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J Immunol. 1993 Mar 15;150(6):2356-63.

IFN-gamma modulation of epithelial barrier function. Time course, reversibility, and site of cytokine binding.

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  • 1Department of Surgery, University of Virginia Health Sciences Center, Charlottesville 22908.

Abstract

The single cell-thick intestinal epithelium forms a crucial barrier between the host and environment, and is modeled in vitro by a monolayer of polarized, highly differentiated T84 epithelial cells impermeable to most macromolecules because of functional intercellular tight junctions. Absence of a permeability defect across the monolayer, either transcellular or paracellular, is indicated by development of a transepithelial electrical resistance of > or = 1000 ohm-cm2, reported to be markedly diminished by exposure to a T lymphocyte cytokine, IFN-gamma. We sought to define this phenomenon in four ways by determining its duration and reversibility; the uniqueness of type II (gamma) IFN as opposed to type I (alpha) IFN; the surface of the polarized columnar epithelium likely involved in responding to IFN-gamma; and whether a specific surface membrane receptor on the epithelial cell participates in the response. Using a special apparatus that allows differential cytokine exposure of monolayer surfaces, our data demonstrate 1) only the monolayer's basolateral surface is IFN-gamma responsive, whereas the apical (microvillous) surface is no; 2) the alteration in electrical resistance of epithelium is prolonged (5 days), even after a single (24 h) exposure to IFN-gamma, but nevertheless is reversible; 3) the effect is likely receptor-ligand mediated, because it can be partially blocked by IFN-gamma receptor-specific monoclonal Ig; 4) an alteration in tight junction function (a paracellular pathway) rather than cell necrosis or a transcellular pathway is responsible for IFN-gamma-induced monolayer dysfunction because permeability to a 44,000-Da macromolecule (horseradish peroxidase) did not increase, and intracytoplasmic T84 cell enzymes were not released into the media; and 5) the biologic phenomenon could not be induced by a species (alpha) of class I IFN, making IFN-gamma reasonably unique in this regard. Given the proximity; activation status, and capacity of T lymphocytes for cytokine production in mucosa, we suggest that IFN-gamma-induced changes in epithelial permeability may be a major cause of altered intestinal barrier function in vivo.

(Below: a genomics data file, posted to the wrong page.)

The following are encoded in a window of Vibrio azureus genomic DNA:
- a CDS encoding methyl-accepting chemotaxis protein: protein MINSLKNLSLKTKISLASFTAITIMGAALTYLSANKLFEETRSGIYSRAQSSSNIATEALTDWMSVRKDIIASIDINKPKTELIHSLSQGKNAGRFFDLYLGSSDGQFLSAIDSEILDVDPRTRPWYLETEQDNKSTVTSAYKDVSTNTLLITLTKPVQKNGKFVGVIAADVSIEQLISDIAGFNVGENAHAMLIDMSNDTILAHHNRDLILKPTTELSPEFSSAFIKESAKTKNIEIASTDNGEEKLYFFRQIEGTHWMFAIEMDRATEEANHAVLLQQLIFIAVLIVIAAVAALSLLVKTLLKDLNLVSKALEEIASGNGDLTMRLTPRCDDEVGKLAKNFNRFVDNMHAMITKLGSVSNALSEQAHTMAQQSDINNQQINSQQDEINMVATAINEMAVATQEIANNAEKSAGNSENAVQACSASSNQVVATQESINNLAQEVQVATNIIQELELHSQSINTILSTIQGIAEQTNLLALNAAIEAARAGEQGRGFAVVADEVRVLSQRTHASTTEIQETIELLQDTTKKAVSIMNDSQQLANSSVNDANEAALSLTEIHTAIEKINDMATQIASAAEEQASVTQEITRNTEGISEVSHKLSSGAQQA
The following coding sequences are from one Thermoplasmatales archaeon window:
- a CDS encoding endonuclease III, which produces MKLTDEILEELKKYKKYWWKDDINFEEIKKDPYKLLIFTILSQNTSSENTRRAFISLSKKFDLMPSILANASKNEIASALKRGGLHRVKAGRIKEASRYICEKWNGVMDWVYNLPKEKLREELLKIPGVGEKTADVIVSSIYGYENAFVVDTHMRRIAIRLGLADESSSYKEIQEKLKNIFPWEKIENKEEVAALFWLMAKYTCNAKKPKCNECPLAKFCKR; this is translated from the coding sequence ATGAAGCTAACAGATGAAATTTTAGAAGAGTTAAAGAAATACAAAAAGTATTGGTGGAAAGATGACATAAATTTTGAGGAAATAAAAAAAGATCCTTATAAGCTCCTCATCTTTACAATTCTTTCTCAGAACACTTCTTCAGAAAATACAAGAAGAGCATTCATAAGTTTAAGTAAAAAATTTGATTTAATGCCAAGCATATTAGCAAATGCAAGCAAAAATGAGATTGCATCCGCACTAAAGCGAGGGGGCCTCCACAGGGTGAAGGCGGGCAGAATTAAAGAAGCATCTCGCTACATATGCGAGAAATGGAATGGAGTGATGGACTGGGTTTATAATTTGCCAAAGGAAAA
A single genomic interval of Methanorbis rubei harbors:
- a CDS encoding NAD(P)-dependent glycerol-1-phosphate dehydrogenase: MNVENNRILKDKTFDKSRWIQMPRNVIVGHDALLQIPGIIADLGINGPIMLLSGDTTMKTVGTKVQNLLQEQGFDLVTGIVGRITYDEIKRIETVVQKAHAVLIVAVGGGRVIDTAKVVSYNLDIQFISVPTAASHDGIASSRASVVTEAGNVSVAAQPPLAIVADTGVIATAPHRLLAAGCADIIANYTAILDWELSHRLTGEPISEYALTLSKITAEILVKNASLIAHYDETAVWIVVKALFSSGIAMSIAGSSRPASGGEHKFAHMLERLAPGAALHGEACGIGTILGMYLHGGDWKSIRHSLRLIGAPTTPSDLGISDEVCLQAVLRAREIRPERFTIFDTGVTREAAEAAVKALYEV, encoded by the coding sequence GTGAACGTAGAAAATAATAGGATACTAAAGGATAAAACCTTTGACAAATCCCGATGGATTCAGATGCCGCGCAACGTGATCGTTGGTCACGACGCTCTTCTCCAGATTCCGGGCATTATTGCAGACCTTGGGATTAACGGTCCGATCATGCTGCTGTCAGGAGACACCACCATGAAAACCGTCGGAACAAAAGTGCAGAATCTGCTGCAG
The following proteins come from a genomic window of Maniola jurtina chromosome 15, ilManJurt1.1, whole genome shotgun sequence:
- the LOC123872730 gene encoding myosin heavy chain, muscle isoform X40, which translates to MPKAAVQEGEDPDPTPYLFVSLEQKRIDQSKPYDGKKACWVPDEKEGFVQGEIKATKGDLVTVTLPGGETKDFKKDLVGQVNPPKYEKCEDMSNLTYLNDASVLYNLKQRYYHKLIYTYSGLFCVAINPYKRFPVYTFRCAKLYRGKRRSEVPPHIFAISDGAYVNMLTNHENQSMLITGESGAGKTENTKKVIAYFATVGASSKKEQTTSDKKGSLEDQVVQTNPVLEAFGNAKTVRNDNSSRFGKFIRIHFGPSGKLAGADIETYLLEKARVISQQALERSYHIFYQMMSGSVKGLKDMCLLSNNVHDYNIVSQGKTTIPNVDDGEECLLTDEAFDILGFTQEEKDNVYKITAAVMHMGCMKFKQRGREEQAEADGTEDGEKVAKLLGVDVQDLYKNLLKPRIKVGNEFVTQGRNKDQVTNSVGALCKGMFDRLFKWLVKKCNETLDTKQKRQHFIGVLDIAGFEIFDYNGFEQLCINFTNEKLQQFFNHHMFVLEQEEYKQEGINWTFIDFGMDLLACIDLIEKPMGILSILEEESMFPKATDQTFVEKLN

PMID:
8450217
[PubMed - indexed for MEDLINE]
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